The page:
The state government has released details of the multibillion-dollar upgrade of western Sydney's Bankstown line and spruiks commuter time savings of up to an hour a week and station upgrades as the pluses of a project that will bring months of disruption a year to tens of thousands of commuters.
More than 13 kilometres of track on the Bankstown train line in Sydney's west will be closed for between three and six months to allow for a major overhaul of a 120-year-old rail corridor to be converted to carry single-deck metro carriages from 2024.
But on Wednesday morning Premier Gladys Berejiklian was promising commuters that the overhaul would be worth it for commuters who can expect travel time savings of up to an hour and improved stations, according to the project's environmental impact statement which was launched today.
"Work starts from next year to make big improvements to the stations, including making them fully accessible, with all stations to have level access between the platform and trains," Ms Berejiklian said.
The Premier said the upgrades would be rolled out progressively from 2020, or four years before the mega-project is completed.
But Opposition Leader Luke Foley described the overhaul as a mere "property play" that would bring in 100,000 new residents to the accompanying development area in the Sydenham to Bankstown corridor, something he said that was behind swings against the state government's poor performance in local government elections.
"People don't get a new rail line," he said. "Residents get their existing rail line shut for 16 months and 100,000 new residents. The point of rail upgrades should be to add to the rail network.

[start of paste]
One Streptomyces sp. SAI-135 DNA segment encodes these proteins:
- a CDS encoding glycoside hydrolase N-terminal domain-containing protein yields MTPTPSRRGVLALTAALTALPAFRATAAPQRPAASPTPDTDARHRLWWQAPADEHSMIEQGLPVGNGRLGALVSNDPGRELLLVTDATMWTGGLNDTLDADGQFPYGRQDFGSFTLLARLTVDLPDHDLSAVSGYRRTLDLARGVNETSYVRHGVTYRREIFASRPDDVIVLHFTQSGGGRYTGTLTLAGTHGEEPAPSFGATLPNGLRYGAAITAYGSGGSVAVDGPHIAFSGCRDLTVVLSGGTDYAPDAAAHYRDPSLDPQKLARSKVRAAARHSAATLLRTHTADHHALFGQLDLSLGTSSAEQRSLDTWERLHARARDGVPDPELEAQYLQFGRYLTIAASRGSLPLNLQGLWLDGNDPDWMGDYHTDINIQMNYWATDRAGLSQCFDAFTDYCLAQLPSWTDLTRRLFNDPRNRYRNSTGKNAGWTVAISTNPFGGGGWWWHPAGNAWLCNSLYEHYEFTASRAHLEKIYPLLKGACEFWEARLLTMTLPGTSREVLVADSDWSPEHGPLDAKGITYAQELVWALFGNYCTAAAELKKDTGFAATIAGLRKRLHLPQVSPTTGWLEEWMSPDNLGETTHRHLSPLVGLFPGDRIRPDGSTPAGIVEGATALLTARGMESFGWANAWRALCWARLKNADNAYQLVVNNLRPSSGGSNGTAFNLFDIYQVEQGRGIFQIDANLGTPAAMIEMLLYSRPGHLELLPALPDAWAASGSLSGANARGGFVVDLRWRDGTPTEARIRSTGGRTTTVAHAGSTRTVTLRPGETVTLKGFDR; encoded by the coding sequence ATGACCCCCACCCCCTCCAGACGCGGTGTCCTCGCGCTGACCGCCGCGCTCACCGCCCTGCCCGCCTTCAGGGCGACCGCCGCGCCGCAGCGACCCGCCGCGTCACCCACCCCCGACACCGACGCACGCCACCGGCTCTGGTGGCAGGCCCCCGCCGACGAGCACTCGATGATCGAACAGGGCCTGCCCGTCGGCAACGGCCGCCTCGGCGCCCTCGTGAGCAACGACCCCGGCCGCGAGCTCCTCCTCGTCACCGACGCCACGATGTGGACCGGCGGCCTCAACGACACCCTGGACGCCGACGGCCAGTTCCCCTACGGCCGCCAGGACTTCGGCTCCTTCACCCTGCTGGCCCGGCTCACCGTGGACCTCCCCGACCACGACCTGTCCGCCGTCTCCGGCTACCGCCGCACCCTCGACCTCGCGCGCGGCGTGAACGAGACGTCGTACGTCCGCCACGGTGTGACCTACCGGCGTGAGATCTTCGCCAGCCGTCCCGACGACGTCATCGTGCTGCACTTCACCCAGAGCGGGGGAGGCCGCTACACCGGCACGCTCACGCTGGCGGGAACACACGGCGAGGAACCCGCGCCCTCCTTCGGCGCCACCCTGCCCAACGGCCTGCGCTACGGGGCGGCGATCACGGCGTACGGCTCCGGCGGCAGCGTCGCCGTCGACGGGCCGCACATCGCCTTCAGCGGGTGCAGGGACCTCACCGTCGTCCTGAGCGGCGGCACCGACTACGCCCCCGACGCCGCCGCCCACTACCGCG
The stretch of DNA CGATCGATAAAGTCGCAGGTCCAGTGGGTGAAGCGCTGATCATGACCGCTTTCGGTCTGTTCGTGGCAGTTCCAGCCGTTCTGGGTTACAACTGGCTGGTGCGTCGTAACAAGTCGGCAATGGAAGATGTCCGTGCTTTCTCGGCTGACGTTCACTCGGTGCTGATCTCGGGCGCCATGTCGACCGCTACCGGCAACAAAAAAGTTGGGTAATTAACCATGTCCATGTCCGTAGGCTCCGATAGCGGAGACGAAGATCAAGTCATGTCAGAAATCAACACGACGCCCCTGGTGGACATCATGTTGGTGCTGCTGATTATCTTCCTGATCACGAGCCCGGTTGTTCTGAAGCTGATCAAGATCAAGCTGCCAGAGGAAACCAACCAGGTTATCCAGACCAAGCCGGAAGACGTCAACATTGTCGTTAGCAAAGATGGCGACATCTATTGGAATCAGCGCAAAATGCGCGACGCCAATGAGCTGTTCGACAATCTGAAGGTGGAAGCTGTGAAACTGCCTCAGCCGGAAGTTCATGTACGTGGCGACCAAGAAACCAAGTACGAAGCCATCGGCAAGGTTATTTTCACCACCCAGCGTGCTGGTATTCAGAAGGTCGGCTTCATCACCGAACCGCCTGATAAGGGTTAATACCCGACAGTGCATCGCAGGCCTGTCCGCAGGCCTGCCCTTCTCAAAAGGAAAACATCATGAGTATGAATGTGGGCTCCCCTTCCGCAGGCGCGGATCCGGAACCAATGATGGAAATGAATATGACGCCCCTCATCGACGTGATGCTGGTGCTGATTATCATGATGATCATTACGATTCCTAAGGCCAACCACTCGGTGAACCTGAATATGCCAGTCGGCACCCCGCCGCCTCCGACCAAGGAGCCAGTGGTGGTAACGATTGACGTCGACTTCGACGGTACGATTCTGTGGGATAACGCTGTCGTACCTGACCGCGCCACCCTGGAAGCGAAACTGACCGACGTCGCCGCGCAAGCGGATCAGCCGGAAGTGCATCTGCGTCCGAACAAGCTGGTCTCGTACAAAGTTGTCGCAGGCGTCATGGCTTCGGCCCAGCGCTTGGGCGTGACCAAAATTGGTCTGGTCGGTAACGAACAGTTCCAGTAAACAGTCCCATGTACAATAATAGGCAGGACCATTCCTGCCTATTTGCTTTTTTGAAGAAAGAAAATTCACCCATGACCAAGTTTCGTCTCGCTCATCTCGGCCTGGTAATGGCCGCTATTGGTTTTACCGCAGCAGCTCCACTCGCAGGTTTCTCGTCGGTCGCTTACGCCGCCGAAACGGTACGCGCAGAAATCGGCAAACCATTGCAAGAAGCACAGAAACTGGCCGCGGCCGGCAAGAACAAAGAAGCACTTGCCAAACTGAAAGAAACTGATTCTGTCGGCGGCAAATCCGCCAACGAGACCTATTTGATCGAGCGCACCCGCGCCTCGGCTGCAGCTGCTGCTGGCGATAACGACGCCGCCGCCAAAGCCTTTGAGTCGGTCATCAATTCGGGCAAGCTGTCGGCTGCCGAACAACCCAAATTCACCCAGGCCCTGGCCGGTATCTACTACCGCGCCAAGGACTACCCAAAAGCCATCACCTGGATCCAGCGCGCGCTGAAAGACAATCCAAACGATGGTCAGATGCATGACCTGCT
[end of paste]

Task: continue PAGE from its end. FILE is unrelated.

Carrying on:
"This is so unpopular with residents."
Transport Minister Andrew Constance said the project would bring upgraded entrances, new plazas and a new concourse connecting the Metro Project to the Dulwich Hill light rail station.
But the state government is projecting that capacity on the new line will bring commuters on some parts of the line savings on their travel time in excess of one hour every week.
Currently the line runs eight services per hour at major stations during the morning peak - a time when as many as 25,000 commuters use the line - and as little as two per hour on nights and weekends on some stations, the state government said.
"Customers will have a new fully air-conditioned metro train every four minutes in the peak," Mr Constance said.
When the overhaul is complete in 2024 every station will run 15 trains an hour, according to the state government's projections.
But commuters are facing major disruptions on the line of up to two months each year for five years from 2019 and more than the usual number of shut downs at weekends to allow for construction.
A recent report revealed the extent of the disruptions to tens of thousands of commuters who travel on the Sydenham-to-Bankstown
The report said track possessions - when trains would not be running - would occur during each of the December-January school holidays between 2019 and 2024, as well as the two-week holidays in July of each year during the period.
As well as more weekend possessions than the typical four a year, multiple tracks through Sydenham Station - a major junction on the rail network - would be impacted during night times and "in some instances continuously for some days at a time".
The report said the track possessions at Sydenham Station would affect trains on the East Hills, Bankstown and Illawarra lines.
The Sydenham-Bansktown upgrades are the second component of the broader $20 billion Sydney metro rail line that continues on from Sydenham to the central business district and Chatswood.
The Sydenham to Bankstown Corridor Alliance, which is opposed to the conversion of the line, has argued that the lives of commuters will be severely disrupted for the complete reconfiguration of what it has described as a "perfectly good rail line" which should be retained and improved not overhauled.
The Environmental Impact Statement will be open for public feedback until 8 November 2017.